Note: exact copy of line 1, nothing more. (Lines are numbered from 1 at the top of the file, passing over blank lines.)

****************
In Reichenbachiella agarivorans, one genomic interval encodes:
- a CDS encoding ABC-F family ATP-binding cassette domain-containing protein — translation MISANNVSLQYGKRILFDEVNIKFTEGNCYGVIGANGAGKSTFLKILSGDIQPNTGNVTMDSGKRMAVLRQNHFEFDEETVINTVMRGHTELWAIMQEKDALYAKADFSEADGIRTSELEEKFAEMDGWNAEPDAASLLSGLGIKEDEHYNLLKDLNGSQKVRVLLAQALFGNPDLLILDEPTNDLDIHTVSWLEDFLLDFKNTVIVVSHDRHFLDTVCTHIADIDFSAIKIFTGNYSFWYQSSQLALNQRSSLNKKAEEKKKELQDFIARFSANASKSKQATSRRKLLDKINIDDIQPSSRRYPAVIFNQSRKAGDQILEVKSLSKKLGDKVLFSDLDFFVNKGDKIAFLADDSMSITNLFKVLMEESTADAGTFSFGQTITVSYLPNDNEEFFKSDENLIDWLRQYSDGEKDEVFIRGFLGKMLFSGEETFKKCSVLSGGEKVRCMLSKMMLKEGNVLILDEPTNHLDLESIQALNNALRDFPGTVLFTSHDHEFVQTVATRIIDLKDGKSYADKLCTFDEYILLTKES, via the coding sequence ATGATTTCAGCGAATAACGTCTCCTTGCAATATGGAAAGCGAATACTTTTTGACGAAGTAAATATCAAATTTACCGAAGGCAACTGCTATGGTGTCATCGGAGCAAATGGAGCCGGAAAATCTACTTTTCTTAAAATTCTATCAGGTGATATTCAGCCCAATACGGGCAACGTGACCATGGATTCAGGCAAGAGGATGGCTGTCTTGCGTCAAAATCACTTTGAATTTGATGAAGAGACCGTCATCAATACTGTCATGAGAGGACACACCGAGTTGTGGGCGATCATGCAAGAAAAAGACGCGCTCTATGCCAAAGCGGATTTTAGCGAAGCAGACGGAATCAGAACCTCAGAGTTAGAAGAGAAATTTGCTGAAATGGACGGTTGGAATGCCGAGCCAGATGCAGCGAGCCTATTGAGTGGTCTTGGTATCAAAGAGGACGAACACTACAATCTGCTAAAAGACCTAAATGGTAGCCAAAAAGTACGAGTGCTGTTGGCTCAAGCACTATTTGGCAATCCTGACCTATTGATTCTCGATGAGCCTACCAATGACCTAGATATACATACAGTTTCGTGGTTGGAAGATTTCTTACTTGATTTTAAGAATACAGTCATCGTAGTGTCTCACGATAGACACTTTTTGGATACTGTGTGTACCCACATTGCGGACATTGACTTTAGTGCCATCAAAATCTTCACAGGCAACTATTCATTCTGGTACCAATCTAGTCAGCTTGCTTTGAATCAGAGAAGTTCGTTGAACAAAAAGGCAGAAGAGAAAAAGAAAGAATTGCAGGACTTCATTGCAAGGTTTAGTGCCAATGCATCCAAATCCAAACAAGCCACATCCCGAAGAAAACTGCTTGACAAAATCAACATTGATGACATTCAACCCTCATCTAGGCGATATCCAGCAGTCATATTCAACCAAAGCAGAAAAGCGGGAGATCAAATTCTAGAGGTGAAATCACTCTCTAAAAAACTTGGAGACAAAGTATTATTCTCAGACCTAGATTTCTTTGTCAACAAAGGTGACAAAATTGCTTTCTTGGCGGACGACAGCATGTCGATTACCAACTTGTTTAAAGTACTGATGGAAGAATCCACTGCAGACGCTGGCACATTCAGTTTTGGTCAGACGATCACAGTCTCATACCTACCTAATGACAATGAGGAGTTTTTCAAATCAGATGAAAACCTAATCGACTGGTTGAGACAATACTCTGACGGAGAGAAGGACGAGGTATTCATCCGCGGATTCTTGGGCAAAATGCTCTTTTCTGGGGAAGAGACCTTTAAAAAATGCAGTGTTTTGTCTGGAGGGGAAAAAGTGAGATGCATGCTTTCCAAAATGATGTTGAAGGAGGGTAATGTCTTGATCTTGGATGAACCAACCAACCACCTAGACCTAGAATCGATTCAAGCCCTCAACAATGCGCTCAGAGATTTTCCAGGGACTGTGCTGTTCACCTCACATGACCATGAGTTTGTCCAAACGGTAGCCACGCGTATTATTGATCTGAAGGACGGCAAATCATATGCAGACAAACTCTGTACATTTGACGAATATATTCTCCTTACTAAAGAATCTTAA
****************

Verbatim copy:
In Reichenbachiella agarivorans, one genomic interval encodes: